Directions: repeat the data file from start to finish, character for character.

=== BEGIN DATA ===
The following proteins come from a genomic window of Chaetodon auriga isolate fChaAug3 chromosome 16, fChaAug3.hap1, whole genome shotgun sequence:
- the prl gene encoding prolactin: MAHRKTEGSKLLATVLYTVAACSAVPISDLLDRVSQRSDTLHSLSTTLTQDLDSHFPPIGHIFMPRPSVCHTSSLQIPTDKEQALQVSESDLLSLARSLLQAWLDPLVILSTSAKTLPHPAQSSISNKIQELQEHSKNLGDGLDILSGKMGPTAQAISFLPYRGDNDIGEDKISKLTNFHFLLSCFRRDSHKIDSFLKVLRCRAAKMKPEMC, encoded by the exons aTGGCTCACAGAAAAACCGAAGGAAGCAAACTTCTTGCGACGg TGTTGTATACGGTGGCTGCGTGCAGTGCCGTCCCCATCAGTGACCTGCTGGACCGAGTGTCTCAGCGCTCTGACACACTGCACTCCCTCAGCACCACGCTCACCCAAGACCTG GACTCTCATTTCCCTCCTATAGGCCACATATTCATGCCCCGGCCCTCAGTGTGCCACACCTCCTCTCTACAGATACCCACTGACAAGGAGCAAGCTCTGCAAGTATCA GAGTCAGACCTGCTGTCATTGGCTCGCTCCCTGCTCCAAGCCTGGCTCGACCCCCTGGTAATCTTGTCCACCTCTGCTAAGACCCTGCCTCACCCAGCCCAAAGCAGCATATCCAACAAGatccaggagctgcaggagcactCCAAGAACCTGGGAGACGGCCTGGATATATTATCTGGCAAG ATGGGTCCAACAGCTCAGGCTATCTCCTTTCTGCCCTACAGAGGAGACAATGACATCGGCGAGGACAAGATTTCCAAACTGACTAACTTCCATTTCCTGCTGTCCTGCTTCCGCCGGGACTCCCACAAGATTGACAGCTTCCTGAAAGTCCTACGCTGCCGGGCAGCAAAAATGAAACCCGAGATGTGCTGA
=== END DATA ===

The following proteins come from a genomic window of Chaetodon auriga isolate fChaAug3 chromosome 16, fChaAug3.hap1, whole genome shotgun sequence:
- the prl gene encoding prolactin: MAHRKTEGSKLLATVLYTVAACSAVPISDLLDRVSQRSDTLHSLSTTLTQDLDSHFPPIGHIFMPRPSVCHTSSLQIPTDKEQALQVSESDLLSLARSLLQAWLDPLVILSTSAKTLPHPAQSSISNKIQELQEHSKNLGDGLDILSGKMGPTAQAISFLPYRGDNDIGEDKISKLTNFHFLLSCFRRDSHKIDSFLKVLRCRAAKMKPEMC, encoded by the exons aTGGCTCACAGAAAAACCGAAGGAAGCAAACTTCTTGCGACGg TGTTGTATACGGTGGCTGCGTGCAGTGCCGTCCCCATCAGTGACCTGCTGGACCGAGTGTCTCAGCGCTCTGACACACTGCACTCCCTCAGCACCACGCTCACCCAAGACCTG GACTCTCATTTCCCTCCTATAGGCCACATATTCATGCCCCGGCCCTCAGTGTGCCACACCTCCTCTCTACAGATACCCACTGACAAGGAGCAAGCTCTGCAAGTATCA GAGTCAGACCTGCTGTCATTGGCTCGCTCCCTGCTCCAAGCCTGGCTCGACCCCCTGGTAATCTTGTCCACCTCTGCTAAGACCCTGCCTCACCCAGCCCAAAGCAGCATATCCAACAAGatccaggagctgcaggagcactCCAAGAACCTGGGAGACGGCCTGGATATATTATCTGGCAAG ATGGGTCCAACAGCTCAGGCTATCTCCTTTCTGCCCTACAGAGGAGACAATGACATCGGCGAGGACAAGATTTCCAAACTGACTAACTTCCATTTCCTGCTGTCCTGCTTCCGCCGGGACTCCCACAAGATTGACAGCTTCCTGAAAGTCCTACGCTGCCGGGCAGCAAAAATGAAACCCGAGATGTGCTGA